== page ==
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Slow Seminar no. 29

We are discussing Toxic Bodies by Nancy Langston at this Slow seminar

2017.01.23 | Mia Korsbæk

Date Wed 22 Feb
Time 16:15 19:00
Location Ny Munkegade 114, building 1540, room K33 (basement).


Our next Slow Seminar will be on 22 February (Wednesday) from 16.15-19.00 at Department of Bioscience, Ny Munkegade 114, building 1540, room K33 (basement). We'll begin with a one-hour discussion here in Denmark, then follow that with a two-hour joint conversation over video connection with the UCSC group.

Our reading for this meeting is Nancy Langston’s Toxic Bodies. 

You can read an e-version either free through www.library.au.dk www.statsbiblioteket.dk/au/

 Or buy it as a kindle version through amazon: www.amazon.co.uk/Toxic-Bodies-Paper-Langston/dp/0300171374/ref=tmm_pap_swatch_0=


Anna writes this about the book: "I picked the book because it tells one piece of the history of post-WWII technologies and infrastructures that have so challenged the livability of the planet. I want to know more of this history.  It’s not the only period that has brought us environmental and health challenges, but it’s a key one, and its shallowness suggests to me that some of these things could still be reversed." 

A description of the book:

In 1941 the Food and Drug Administration approved the use of diethylstilbestrol (DES), the first synthetic chemical to be marketed as an estrogen and one of the first to be identified as a hormone disruptor—a chemical that mimics hormones. Although researchers knew that DES caused cancer and disrupted sexual development, doctors prescribed it for millions of women, initially for menopause and then for miscarriage, while farmers gave cattle the hormone to promote rapid weight gain. Its residues, and those of other chemicals, in the American food supply are changing the internal ecosystems of human, livestock, and wildlife bodies in increasingly troubling ways.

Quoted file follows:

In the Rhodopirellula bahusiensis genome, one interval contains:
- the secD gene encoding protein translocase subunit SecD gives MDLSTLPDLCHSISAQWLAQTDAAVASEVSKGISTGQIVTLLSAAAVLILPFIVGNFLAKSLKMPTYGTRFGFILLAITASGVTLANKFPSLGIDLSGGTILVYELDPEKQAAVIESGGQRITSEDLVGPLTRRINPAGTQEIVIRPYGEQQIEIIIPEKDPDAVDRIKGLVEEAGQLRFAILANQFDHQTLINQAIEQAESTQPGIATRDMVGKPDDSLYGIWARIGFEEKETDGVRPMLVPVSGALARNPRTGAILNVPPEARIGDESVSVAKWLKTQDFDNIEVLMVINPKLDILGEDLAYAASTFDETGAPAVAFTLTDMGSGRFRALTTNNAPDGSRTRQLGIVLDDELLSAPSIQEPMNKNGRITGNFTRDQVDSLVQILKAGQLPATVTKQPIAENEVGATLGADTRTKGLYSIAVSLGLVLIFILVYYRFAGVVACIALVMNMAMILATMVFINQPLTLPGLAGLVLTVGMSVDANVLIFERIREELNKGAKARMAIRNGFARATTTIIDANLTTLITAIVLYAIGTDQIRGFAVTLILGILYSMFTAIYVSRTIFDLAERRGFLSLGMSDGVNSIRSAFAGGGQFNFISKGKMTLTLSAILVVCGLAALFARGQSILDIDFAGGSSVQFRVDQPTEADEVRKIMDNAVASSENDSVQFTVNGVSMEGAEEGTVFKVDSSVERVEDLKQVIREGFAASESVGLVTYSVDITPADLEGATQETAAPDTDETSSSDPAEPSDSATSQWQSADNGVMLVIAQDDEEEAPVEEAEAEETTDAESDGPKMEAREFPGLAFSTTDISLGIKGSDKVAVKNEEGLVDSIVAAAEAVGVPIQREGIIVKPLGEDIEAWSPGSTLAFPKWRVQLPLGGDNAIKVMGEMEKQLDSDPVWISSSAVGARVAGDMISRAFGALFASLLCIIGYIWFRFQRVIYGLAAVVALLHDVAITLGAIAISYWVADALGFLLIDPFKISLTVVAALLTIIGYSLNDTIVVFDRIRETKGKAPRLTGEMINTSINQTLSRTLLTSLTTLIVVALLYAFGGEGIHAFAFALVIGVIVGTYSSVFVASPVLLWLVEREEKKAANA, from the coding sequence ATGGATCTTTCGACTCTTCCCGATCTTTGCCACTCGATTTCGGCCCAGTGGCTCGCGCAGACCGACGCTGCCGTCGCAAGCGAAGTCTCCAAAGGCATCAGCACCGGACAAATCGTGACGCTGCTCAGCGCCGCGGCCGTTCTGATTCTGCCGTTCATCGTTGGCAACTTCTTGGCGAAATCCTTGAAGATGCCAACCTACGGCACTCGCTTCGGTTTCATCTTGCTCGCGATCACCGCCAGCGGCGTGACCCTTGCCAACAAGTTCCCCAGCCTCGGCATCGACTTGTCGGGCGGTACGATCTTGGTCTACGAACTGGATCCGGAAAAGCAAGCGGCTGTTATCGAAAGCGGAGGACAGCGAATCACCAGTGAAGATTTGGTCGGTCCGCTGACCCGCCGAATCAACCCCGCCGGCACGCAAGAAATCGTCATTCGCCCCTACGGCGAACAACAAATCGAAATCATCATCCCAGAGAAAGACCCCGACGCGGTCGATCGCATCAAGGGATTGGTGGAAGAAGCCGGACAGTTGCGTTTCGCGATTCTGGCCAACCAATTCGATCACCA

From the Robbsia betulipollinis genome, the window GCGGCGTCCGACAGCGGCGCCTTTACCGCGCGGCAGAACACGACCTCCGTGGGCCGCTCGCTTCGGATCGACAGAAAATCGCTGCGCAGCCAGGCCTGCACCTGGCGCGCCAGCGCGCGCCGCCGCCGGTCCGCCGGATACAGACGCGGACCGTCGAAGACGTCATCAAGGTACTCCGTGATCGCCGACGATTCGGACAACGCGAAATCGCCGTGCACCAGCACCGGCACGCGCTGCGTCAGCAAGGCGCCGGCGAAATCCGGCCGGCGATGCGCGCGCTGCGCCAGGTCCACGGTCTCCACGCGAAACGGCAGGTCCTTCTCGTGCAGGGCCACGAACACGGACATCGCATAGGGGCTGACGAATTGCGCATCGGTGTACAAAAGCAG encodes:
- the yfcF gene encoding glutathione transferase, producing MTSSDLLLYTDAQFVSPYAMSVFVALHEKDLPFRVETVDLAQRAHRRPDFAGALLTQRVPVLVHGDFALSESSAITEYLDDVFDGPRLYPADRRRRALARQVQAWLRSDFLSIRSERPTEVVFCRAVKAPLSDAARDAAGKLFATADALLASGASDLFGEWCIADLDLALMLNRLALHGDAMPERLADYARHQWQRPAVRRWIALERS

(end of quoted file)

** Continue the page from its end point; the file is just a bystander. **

In this gripping exploration, Nancy Langston shows how these chemicals have penetrated into every aspect of our bodies and ecosystems, yet the U.S. government has largely failed to regulate them and has skillfully manipulated scientific uncertainty to delay regulation. Personally affected by endocrine disruptors, Langston argues that the FDA needs to institute proper regulation of these commonly produced synthetic chemicals.

We look forward to seeing you there. Would you please RSVP to me if you are joining the seminar, so I can order enough sandwiches and coffee?